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Clinical Investigations: SLEEP AND BREATHING |

The Effect of Race and Sleep-Disordered Breathing on Nocturnal BP “Dipping”*: Analysis in an Older Population

Sonia Ancoli-Israel, PhD; Carl Stepnowsky, PhD; Joel Dimsdale, MD; Matthew Marler, PhD; Mairav Cohen-Zion, MA; Sherella Johnson, AA
Author and Funding Information

*From the Department of Psychiatry, University of California, San Diego (Dr. Dimsdale), and Veterans Affairs San Diego Healthcare System (Drs. Ancoli-Israel, Stepnowsky, and Marler, and Ms. Johnson), San Diego; and San Diego State University/University of California San Diego Joint Doctoral Program in Clinical Psychology (Ms. Cohen-Zion), San Diego, CA.

Correspondence to: Sonia Ancoli-Israel, PhD, Department of Psychiatry, 116A, Veterans Affairs San Diego Healthcare System, 3350 La Jolla Village Dr, San Diego, CA 92161; e-mail: sancoliisrael@ucsd.edu



Chest. 2002;122(4):1148-1155. doi:10.1378/chest.122.4.1148
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Study objectives: BP normally drops (or “dips”) by approximately 10% at nighttime; however, in a number of illnesses there is an increased amount of “nondipping” of nocturnal BP. This study examined whether nondipping in older African Americans and older white subjects is related to the presence of sleep-disordered breathing (SDB) and hypertension.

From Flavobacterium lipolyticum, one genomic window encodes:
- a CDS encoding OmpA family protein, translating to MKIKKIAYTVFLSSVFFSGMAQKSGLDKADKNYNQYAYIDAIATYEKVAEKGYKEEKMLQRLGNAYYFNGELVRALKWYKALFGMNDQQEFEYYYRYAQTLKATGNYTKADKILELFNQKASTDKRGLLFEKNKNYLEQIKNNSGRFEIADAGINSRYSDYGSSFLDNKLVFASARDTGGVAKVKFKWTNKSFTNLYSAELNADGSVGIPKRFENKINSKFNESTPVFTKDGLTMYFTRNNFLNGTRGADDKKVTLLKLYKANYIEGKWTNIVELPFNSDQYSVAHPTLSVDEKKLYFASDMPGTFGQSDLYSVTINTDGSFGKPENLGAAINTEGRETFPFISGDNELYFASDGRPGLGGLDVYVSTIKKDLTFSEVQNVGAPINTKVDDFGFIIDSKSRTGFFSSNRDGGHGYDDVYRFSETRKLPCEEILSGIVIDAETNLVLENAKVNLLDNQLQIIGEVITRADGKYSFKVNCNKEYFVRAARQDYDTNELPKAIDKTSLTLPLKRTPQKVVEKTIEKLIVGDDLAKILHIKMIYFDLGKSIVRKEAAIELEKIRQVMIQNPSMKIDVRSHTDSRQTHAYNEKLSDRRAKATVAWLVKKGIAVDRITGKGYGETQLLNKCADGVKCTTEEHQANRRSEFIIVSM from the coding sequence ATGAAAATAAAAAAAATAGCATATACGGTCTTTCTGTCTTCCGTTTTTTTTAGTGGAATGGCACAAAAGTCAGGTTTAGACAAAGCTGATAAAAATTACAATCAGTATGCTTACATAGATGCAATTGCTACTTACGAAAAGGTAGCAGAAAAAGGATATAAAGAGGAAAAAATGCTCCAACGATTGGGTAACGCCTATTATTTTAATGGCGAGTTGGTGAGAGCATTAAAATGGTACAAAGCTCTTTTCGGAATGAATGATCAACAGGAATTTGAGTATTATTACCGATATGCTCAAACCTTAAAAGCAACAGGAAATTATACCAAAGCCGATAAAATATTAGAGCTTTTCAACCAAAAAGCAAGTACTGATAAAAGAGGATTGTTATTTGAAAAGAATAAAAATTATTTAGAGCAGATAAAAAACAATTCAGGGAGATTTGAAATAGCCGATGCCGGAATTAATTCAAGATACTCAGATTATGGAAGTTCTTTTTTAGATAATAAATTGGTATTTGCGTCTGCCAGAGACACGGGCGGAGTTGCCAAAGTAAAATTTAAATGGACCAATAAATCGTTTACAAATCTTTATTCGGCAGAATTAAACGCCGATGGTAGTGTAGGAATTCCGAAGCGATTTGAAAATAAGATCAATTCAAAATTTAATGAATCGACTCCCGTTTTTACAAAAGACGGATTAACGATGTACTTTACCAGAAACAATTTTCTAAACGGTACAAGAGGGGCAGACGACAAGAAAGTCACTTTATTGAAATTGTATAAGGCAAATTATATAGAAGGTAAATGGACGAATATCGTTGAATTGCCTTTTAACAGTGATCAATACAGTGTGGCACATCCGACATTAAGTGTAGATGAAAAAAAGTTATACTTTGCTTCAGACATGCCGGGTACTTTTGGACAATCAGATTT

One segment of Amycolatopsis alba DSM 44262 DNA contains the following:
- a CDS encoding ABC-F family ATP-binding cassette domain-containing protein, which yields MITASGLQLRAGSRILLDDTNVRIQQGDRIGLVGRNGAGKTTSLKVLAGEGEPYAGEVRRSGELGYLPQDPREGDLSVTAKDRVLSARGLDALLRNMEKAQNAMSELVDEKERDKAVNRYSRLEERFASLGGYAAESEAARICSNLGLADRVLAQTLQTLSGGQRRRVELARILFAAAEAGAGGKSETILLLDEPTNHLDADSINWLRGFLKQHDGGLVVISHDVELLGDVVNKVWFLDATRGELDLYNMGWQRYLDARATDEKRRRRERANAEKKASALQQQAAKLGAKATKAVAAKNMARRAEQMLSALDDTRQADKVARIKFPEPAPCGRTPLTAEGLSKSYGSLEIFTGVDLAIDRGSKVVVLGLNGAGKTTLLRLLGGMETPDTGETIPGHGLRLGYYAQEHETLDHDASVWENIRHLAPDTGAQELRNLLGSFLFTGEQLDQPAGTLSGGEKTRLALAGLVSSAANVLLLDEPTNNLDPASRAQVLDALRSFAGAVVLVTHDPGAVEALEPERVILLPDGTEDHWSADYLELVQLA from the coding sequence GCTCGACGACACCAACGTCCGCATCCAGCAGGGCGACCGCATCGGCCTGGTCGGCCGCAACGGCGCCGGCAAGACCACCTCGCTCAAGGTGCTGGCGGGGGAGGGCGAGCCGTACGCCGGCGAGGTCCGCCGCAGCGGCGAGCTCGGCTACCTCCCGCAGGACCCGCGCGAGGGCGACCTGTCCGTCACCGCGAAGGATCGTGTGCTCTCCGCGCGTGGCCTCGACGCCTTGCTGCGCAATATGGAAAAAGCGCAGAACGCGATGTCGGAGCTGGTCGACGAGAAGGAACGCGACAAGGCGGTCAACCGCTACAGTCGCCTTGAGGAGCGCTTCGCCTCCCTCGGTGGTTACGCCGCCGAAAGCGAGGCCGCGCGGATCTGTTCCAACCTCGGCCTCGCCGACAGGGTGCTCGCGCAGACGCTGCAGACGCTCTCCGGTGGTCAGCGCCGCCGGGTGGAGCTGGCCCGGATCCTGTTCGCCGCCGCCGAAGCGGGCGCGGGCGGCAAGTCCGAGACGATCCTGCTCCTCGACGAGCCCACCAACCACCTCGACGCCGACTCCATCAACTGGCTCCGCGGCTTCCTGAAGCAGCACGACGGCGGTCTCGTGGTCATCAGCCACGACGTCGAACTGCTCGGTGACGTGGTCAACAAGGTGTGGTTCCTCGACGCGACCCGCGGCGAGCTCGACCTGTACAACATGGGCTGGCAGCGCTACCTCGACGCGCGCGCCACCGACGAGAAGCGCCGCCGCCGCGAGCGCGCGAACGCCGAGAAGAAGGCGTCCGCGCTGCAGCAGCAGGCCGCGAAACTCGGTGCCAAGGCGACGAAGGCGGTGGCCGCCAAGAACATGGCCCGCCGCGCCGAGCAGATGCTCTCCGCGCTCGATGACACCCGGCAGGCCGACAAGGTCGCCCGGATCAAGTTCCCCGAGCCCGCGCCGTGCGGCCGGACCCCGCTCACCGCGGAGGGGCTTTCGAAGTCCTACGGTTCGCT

Design: Prospective study with a convenience sample.

Setting: All data were collected in the subjects’ homes.

Participants: Seventy self-defined African Americans with complaints of snoring or excessive daytime sleepiness, and 70 age-matched and gender-matched white subjects.

Measurements and results: Sleep was recorded for 2 nights, with 1 night of oximetry. BP was recorded on a separate 24-h period. African Americans had higher dipping ratios than white subjects even after accounting for covariates such as respiratory disturbance index (RDI), oxygen desaturation index (ODI), body mass index, and average 24-h mean arterial pressure (p = 0.025). Higher values of RDI (R2 = 0.0686, p = 0.021) and ODI (R2 = 0.042, p < 0.03) were correlated with higher dipping ratios in both African Americans and white subjects. However, there was a three-way interaction such that higher RDIs were correlated primarily with nondipping in African Americans receiving antihypertensive medication (R2 = 0.0373, p = 0.022).

Conclusions: These results demonstrated that African Americans tend to be “nondippers,” while white subjects tended to be “dippers.” This nondipping was not a result of weight, gender, or of having SDB. The analyses also confirmed that, in both races, the dipping ratio was greatest in those with SDB and hypertension. The third hypothesis, that RDI would be greatest in the nondipping hypertensive subjects, was true only for the African Americans.

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